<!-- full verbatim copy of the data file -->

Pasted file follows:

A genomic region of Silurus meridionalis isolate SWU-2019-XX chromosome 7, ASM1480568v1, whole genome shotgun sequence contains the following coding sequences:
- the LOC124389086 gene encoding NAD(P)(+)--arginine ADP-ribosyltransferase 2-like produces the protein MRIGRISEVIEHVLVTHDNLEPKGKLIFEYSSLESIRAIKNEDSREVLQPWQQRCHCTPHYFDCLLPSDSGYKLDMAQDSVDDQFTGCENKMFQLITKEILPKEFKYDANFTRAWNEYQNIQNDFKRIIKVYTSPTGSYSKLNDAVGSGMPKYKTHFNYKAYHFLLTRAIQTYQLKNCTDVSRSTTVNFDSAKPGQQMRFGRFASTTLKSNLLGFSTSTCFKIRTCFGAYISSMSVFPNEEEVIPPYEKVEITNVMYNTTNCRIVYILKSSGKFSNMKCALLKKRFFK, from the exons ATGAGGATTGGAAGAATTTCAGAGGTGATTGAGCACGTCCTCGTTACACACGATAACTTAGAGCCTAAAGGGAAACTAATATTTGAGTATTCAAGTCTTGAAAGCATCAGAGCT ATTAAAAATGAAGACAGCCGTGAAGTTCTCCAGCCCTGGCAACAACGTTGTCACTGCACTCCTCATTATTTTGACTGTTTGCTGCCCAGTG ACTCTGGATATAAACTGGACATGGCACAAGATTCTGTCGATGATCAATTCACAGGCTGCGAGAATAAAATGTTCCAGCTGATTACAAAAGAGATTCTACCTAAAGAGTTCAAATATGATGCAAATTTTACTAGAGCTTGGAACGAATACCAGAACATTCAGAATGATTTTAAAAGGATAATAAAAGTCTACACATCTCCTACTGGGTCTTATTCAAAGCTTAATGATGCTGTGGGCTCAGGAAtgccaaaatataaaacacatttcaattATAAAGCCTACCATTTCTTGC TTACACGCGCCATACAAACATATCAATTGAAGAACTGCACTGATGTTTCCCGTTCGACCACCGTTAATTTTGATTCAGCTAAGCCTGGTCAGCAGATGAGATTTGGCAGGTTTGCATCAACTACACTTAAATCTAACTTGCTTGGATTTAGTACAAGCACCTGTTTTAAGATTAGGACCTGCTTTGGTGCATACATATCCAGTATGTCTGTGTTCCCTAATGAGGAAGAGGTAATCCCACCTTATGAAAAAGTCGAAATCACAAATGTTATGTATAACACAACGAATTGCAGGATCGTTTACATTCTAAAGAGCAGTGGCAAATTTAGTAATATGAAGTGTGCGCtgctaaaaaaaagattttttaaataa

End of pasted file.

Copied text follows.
A genomic region of Silurus meridionalis isolate SWU-2019-XX chromosome 7, ASM1480568v1, whole genome shotgun sequence contains the following coding sequences:
- the LOC124389086 gene encoding NAD(P)(+)--arginine ADP-ribosyltransferase 2-like produces the protein MRIGRISEVIEHVLVTHDNLEPKGKLIFEYSSLESIRAIKNEDSREVLQPWQQRCHCTPHYFDCLLPSDSGYKLDMAQDSVDDQFTGCENKMFQLITKEILPKEFKYDANFTRAWNEYQNIQNDFKRIIKVYTSPTGSYSKLNDAVGSGMPKYKTHFNYKAYHFLLTRAIQTYQLKNCTDVSRSTTVNFDSAKPGQQMRFGRFASTTLKSNLLGFSTSTCFKIRTCFGAYISSMSVFPNEEEVIPPYEKVEITNVMYNTTNCRIVYILKSSGKFSNMKCALLKKRFFK, from the exons ATGAGGATTGGAAGAATTTCAGAGGTGATTGAGCACGTCCTCGTTACACACGATAACTTAGAGCCTAAAGGGAAACTAATATTTGAGTATTCAAGTCTTGAAAGCATCAGAGCT ATTAAAAATGAAGACAGCCGTGAAGTTCTCCAGCCCTGGCAACAACGTTGTCACTGCACTCCTCATTATTTTGACTGTTTGCTGCCCAGTG ACTCTGGATATAAACTGGACATGGCACAAGATTCTGTCGATGATCAATTCACAGGCTGCGAGAATAAAATGTTCCAGCTGATTACAAAAGAGATTCTACCTAAAGAGTTCAAATATGATGCAAATTTTACTAGAGCTTGGAACGAATACCAGAACATTCAGAATGATTTTAAAAGGATAATAAAAGTCTACACATCTCCTACTGGGTCTTATTCAAAGCTTAATGATGCTGTGGGCTCAGGAAtgccaaaatataaaacacatttcaattATAAAGCCTACCATTTCTTGC TTACACGCGCCATACAAACATATCAATTGAAGAACTGCACTGATGTTTCCCGTTCGACCACCGTTAATTTTGATTCAGCTAAGCCTGGTCAGCAGATGAGATTTGGCAGGTTTGCATCAACTACACTTAAATCTAACTTGCTTGGATTTAGTACAAGCACCTGTTTTAAGATTAGGACCTGCTTTGGTGCATACATATCCAGTATGTCTGTGTTCCCTAATGAGGAAGAGGTAATCCCACCTTATGAAAAAGTCGAAATCACAAATGTTATGTATAACACAACGAATTGCAGGATCGTTTACATTCTAAAGAGCAGTGGCAAATTTAGTAATATGAAGTGTGCGCtgctaaaaaaaagattttttaaataa